Robinson Crusoe Quote

"He preferred, however, "gourmandization," was an idolater of a certain decent, commodious fish, called a turtle, and worshipped the culinary image wherever he nozed it put up."
---The Contradiction (1796)

Monday, 19 December 2011

Make Room for the Fat Alderman

I have spent the past few posts exploring the social dynamics of two rival 17th-18th century dining clubs, both of which met every Wednesday at separate rival taverns in the City of London.  But there were countless clubs and societies that met on a regular basis for the purposes of eating, drinking, conspiring and merry-making.  What makes the Wednesday's Club and the Centenary Club especially pertinent to the social history of dining?

One of the keys, I believe, resides within the professional identities of the men on the attendance rosters.  In addition to merchants, tradesmen, lawyers and doctors, I noticed that the number of aldermen represented in both clubs was uncommonly high.  Who were they?

Along with the Lord Mayor, these officials, each of whom represented one of London's 26 wards, wielded executive political authority within the Corporation of London.  This title was limited to an elite few; one had to own a sizable estate in order to even qualify for nomination.  Once appointed, aldermen held their offices for life.  To call them oligarchical would be of an understatement.

Coincidentally, the City Alderman possessed a unique cultural connection to the art of eating well, or, perhaps too well, I suppose.
A City Feast: Notice all the wasted food being ravaged by dogs in the corner
Gluttony and political corruption often went hand in hand

'Moderation' was an alien term to City politicians
Rowlandson, 1801 

  Just for kicks, I entered the term "fat alderman" into ECCO.  These were some of the hits I got:


Aldermen were often depicted as victims to
the medical consequences of overindulgence


"A fat alderman and a gluttonous knave have become synonymous terms."
          -- "The Batchelor, or Speculations of Geoffrey Wagstaffe" (1769)

"Next the fat alderman,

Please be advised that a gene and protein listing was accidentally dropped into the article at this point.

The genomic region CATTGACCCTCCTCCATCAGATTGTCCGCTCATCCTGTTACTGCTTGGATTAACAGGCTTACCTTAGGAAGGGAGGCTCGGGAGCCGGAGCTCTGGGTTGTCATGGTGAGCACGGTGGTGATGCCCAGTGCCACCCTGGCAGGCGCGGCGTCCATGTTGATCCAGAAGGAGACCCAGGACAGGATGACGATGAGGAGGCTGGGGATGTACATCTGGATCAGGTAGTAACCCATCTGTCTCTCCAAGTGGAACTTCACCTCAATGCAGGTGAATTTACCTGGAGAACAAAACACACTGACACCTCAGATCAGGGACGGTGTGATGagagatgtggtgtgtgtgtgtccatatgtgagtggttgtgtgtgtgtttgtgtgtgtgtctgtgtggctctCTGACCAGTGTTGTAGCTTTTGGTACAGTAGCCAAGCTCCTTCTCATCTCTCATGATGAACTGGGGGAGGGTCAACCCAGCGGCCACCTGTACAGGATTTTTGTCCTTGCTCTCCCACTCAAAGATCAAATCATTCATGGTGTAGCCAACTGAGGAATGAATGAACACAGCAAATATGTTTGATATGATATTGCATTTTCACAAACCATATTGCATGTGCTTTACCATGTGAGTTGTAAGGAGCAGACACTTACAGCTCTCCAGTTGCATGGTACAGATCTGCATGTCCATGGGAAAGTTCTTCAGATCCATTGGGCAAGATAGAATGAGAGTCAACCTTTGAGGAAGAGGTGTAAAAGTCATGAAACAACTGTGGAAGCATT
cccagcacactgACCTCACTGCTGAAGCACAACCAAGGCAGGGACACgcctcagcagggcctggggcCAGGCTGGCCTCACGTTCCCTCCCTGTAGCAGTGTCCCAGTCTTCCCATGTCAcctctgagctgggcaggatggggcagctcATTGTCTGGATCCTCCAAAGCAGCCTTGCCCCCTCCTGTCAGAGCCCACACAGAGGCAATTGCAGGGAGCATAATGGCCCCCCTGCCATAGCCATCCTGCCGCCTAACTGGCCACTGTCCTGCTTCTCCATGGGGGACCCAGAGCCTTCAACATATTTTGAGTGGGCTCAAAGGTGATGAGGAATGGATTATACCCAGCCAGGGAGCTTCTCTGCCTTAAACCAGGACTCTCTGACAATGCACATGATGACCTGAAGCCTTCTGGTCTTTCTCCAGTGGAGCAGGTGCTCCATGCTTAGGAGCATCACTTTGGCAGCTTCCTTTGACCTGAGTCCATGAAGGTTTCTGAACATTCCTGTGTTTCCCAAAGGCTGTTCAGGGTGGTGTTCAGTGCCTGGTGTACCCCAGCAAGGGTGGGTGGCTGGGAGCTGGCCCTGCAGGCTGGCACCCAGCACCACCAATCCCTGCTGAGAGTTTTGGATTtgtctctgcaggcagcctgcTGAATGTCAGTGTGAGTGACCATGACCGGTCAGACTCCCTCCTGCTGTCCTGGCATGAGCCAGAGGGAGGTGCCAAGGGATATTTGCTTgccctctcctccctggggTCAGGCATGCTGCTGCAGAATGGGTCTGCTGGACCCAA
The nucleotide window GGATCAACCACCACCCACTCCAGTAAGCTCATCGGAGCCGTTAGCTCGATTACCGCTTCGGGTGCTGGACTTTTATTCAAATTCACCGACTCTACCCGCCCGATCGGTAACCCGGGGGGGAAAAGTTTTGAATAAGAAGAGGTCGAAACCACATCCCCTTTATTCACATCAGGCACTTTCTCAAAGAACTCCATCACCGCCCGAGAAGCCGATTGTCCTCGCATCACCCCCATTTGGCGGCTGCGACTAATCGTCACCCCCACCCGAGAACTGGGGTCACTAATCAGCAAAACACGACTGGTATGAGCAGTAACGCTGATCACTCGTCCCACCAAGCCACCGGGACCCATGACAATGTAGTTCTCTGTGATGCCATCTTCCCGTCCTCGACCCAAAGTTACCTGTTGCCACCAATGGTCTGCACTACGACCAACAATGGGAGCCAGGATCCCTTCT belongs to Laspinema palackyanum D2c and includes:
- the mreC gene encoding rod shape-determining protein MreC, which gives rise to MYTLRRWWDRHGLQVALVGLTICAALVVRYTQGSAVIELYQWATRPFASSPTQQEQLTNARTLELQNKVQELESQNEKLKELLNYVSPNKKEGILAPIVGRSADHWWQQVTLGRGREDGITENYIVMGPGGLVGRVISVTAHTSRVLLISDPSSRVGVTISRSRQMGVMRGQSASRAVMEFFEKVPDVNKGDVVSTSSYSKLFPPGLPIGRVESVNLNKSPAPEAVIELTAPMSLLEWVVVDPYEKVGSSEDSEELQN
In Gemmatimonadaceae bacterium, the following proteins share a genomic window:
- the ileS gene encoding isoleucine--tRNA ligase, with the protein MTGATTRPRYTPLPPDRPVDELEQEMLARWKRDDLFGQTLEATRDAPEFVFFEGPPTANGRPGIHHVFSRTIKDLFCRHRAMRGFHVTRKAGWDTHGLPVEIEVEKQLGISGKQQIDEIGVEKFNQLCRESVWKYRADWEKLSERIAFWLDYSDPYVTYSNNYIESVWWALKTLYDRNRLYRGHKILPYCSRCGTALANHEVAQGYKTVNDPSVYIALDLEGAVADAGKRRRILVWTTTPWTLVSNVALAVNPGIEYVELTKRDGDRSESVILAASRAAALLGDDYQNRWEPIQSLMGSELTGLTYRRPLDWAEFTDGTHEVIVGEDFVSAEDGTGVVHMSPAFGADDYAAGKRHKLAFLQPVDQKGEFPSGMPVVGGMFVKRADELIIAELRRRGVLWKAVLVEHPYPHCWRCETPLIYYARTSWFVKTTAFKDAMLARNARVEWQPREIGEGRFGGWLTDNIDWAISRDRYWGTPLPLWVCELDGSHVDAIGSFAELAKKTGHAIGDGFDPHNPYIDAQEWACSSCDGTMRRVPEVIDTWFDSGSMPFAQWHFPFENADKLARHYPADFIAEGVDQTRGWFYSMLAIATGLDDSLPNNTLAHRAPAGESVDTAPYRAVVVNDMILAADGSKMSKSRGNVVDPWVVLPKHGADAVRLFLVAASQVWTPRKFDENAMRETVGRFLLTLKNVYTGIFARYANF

whose pond'rous paunch,
is swell'd with turtle,
and with sav'ry haunch
as the last City-feast insur'd his fate,
where for the Public good he sweat
 –– and ate." 
       -- Ewan Clark (1769) 

These condemnations were often laced with accusations of political corruption.

"When shall the time come that an English alderman, like a Roman citizen, shall be contented with a frugal mess of turnips, ready to sacrifice his life for the good of his country, not the interest of his country to his belly?"
        -- "Freemasonry, the High Way to Hell" (1768)

So it's no great surprise that I started exploring these club records with an eye out for details of exquisite banquets and hefty bills.  Foodstuffs themselves are mentioned very sparingly in these two accounts, but I often ran across some curious notes.

In the summer for 1747, for example, the Wednesday's Club spent 6 pounds, 9 shillings, and 6 pence over the allocated 10 pounds for a dinner at Putney.  This record was accompanied by the grumbling resolution that these additional costs would be, in the future, collectively shared by all of the club members. 

Or take an example from the Centenary Club in 1765, when one member, "Mr Darker," bet a bottle of claret that the club had enjoyed two "venison dinners" in the past year.  But apparently Mr. Darker's memory had escaped him; we learn that he lost the bet.

And then there's the guy who tries to get out of being a paying club member and asks for "honorary status" instead by claiming that he has a bad case of gout.  Hmm.  Wonder why?  

What does one make of these excerpts?  They show us that eating well was certainly on the 18th century alderman's mind.  But is this evidence of insatiable bouts of gluttony?  Hardly.  Perhaps the image of the "fat alderman" is somewhat of an exaggeration.  Or perhaps the keeper of the books was particularly skilled in the arts of understatement.